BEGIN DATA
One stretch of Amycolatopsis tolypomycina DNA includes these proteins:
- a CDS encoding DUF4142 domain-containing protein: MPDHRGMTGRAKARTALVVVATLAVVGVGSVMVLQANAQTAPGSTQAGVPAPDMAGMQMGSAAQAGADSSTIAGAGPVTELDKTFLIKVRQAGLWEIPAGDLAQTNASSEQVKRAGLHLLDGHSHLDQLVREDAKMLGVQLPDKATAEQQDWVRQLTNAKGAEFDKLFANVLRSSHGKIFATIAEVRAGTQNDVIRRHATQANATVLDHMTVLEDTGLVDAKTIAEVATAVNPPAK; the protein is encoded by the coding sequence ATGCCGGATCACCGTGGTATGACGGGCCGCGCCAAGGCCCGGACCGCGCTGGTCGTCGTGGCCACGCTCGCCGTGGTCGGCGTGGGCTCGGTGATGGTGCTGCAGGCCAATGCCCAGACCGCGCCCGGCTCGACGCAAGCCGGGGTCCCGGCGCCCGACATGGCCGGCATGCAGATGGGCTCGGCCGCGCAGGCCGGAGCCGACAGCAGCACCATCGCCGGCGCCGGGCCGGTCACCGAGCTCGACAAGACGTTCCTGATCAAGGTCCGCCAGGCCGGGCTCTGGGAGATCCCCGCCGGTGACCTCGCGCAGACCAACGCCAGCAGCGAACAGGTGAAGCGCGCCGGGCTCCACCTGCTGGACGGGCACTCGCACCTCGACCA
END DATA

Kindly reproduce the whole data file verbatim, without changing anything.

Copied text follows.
One stretch of Amycolatopsis tolypomycina DNA includes these proteins:
- a CDS encoding DUF4142 domain-containing protein: MPDHRGMTGRAKARTALVVVATLAVVGVGSVMVLQANAQTAPGSTQAGVPAPDMAGMQMGSAAQAGADSSTIAGAGPVTELDKTFLIKVRQAGLWEIPAGDLAQTNASSEQVKRAGLHLLDGHSHLDQLVREDAKMLGVQLPDKATAEQQDWVRQLTNAKGAEFDKLFANVLRSSHGKIFATIAEVRAGTQNDVIRRHATQANATVLDHMTVLEDTGLVDAKTIAEVATAVNPPAK; the protein is encoded by the coding sequence ATGCCGGATCACCGTGGTATGACGGGCCGCGCCAAGGCCCGGACCGCGCTGGTCGTCGTGGCCACGCTCGCCGTGGTCGGCGTGGGCTCGGTGATGGTGCTGCAGGCCAATGCCCAGACCGCGCCCGGCTCGACGCAAGCCGGGGTCCCGGCGCCCGACATGGCCGGCATGCAGATGGGCTCGGCCGCGCAGGCCGGAGCCGACAGCAGCACCATCGCCGGCGCCGGGCCGGTCACCGAGCTCGACAAGACGTTCCTGATCAAGGTCCGCCAGGCCGGGCTCTGGGAGATCCCCGCCGGTGACCTCGCGCAGACCAACGCCAGCAGCGAACAGGTGAAGCGCGCCGGGCTCCACCTGCTGGACGGGCACTCGCACCTCGACCA